Consider that an employee within a company-sponsored (OSHA required) medical monitoring program for your industry has just had an annual work physical and now reports to have pulmonary stress, hearing damage, and elevated blood lead (Pb) concentrations that were not previously reported on the employee’s pre-employment exam. As a result, the human resources manager has asked you to help determine what work-related variables may have contributed to the employee’s impacted health. What variables would you need to consider from within the work system, and what questions would you need to ask the worker to consider from within the worker’s area of residence? How would you attempt to delineate the air quality impacts from the employee’s work system and home?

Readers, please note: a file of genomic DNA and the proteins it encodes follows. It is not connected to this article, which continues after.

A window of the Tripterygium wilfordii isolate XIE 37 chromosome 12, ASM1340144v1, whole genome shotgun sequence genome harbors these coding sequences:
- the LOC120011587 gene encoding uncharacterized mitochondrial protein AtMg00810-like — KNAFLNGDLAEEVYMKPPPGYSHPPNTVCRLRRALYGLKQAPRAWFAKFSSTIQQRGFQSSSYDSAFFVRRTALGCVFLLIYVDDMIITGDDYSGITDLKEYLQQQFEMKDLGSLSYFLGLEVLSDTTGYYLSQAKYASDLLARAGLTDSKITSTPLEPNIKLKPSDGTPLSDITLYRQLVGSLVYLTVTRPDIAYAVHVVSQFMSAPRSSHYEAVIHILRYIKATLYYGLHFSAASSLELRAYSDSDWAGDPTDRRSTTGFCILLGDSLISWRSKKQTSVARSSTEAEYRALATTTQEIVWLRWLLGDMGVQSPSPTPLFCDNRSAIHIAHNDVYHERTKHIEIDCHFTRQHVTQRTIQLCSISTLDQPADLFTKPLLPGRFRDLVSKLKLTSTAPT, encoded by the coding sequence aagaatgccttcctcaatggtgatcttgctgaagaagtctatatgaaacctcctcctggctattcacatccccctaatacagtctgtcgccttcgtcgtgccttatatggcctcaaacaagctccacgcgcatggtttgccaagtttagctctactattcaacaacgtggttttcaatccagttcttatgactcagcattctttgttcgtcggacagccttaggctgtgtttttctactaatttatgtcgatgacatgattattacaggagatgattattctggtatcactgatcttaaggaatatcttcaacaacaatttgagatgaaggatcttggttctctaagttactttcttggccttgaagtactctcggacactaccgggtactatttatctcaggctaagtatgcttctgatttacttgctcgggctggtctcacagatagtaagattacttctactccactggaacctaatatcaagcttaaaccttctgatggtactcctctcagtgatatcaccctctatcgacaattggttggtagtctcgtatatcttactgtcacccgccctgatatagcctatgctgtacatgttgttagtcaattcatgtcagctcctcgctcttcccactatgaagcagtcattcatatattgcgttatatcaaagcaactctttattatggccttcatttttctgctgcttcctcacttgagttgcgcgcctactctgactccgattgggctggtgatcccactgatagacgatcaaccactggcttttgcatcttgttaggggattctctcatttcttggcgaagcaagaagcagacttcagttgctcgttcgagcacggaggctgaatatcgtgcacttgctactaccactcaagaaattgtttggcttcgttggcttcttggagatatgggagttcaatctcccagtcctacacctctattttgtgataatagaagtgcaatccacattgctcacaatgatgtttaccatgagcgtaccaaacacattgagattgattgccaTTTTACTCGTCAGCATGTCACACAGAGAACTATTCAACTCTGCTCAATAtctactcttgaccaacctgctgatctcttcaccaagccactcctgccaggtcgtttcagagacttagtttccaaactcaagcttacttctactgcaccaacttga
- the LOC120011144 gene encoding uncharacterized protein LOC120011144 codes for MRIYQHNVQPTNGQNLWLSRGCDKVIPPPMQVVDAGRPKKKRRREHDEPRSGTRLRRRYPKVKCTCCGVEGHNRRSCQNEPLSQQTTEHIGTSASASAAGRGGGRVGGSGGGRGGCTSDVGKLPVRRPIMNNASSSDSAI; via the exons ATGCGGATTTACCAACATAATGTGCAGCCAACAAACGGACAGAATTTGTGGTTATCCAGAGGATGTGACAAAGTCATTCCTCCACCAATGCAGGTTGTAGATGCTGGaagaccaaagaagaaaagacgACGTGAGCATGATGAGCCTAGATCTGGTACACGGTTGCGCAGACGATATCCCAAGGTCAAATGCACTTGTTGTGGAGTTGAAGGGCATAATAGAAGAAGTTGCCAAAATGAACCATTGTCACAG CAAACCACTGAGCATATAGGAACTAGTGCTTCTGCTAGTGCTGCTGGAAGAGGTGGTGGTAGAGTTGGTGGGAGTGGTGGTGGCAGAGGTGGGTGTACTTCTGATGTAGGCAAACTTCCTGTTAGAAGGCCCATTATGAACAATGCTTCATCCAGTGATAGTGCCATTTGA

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If a worker were to report havin pulmonary stress, hearing damage, and elevated blood lead concentrations there would be a number of steps that would immediately need to be taken. First, a job hazard analysis would have to be conducted (if one has not been performed already) which would identify potential hazards associated with the day-to-day activities. If hazards such as lead exposure, or noise contributing to hearing loss are identified, then the controls shall be analyzed to determine their efficacy. Another way to be able to determine causal factors arising from the workplace as opposed to at home would be to look at the data from other employees working within the same environment as this person. Once these factors are analyzed, it cann be determined whether these harmful effects are in fact due to occupational exposure, and then it can be determined how to manage these hazards better. It could be an isolated incident (i.e. this particular worker does not don PPE correctly) or a systematic issue (i.e. ventilation throughout the facility is compromised, and the safety training program is not effective in hazard communication).